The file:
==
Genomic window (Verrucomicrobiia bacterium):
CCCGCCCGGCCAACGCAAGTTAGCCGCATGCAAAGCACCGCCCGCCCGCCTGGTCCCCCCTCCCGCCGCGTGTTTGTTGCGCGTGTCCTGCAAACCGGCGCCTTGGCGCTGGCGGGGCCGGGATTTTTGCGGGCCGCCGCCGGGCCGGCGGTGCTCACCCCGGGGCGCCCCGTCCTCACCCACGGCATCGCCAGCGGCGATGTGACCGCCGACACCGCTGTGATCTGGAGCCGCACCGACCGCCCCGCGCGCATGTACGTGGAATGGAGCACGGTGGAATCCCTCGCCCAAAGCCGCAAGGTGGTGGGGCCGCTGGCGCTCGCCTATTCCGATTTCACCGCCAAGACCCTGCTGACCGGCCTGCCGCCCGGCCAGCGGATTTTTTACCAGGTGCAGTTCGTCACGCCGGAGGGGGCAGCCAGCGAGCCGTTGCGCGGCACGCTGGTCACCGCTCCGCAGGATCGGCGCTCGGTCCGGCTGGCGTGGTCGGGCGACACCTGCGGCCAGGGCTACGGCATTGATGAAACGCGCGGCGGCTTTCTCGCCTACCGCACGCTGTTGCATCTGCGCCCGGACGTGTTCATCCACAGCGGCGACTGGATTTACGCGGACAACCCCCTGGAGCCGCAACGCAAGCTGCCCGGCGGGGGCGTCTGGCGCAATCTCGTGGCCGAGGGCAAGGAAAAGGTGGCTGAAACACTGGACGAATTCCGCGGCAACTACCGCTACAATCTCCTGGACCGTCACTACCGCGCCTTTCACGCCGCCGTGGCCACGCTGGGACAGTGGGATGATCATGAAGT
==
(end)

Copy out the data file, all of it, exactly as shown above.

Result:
Genomic window (Verrucomicrobiia bacterium):
CCCGCCCGGCCAACGCAAGTTAGCCGCATGCAAAGCACCGCCCGCCCGCCTGGTCCCCCCTCCCGCCGCGTGTTTGTTGCGCGTGTCCTGCAAACCGGCGCCTTGGCGCTGGCGGGGCCGGGATTTTTGCGGGCCGCCGCCGGGCCGGCGGTGCTCACCCCGGGGCGCCCCGTCCTCACCCACGGCATCGCCAGCGGCGATGTGACCGCCGACACCGCTGTGATCTGGAGCCGCACCGACCGCCCCGCGCGCATGTACGTGGAATGGAGCACGGTGGAATCCCTCGCCCAAAGCCGCAAGGTGGTGGGGCCGCTGGCGCTCGCCTATTCCGATTTCACCGCCAAGACCCTGCTGACCGGCCTGCCGCCCGGCCAGCGGATTTTTTACCAGGTGCAGTTCGTCACGCCGGAGGGGGCAGCCAGCGAGCCGTTGCGCGGCACGCTGGTCACCGCTCCGCAGGATCGGCGCTCGGTCCGGCTGGCGTGGTCGGGCGACACCTGCGGCCAGGGCTACGGCATTGATGAAACGCGCGGCGGCTTTCTCGCCTACCGCACGCTGTTGCATCTGCGCCCGGACGTGTTCATCCACAGCGGCGACTGGATTTACGCGGACAACCCCCTGGAGCCGCAACGCAAGCTGCCCGGCGGGGGCGTCTGGCGCAATCTCGTGGCCGAGGGCAAGGAAAAGGTGGCTGAAACACTGGACGAATTCCGCGGCAACTACCGCTACAATCTCCTGGACCGTCACTACCGCGCCTTTCACGCCGCCGTGGCCACGCTGGGACAGTGGGATGATCATGAAGT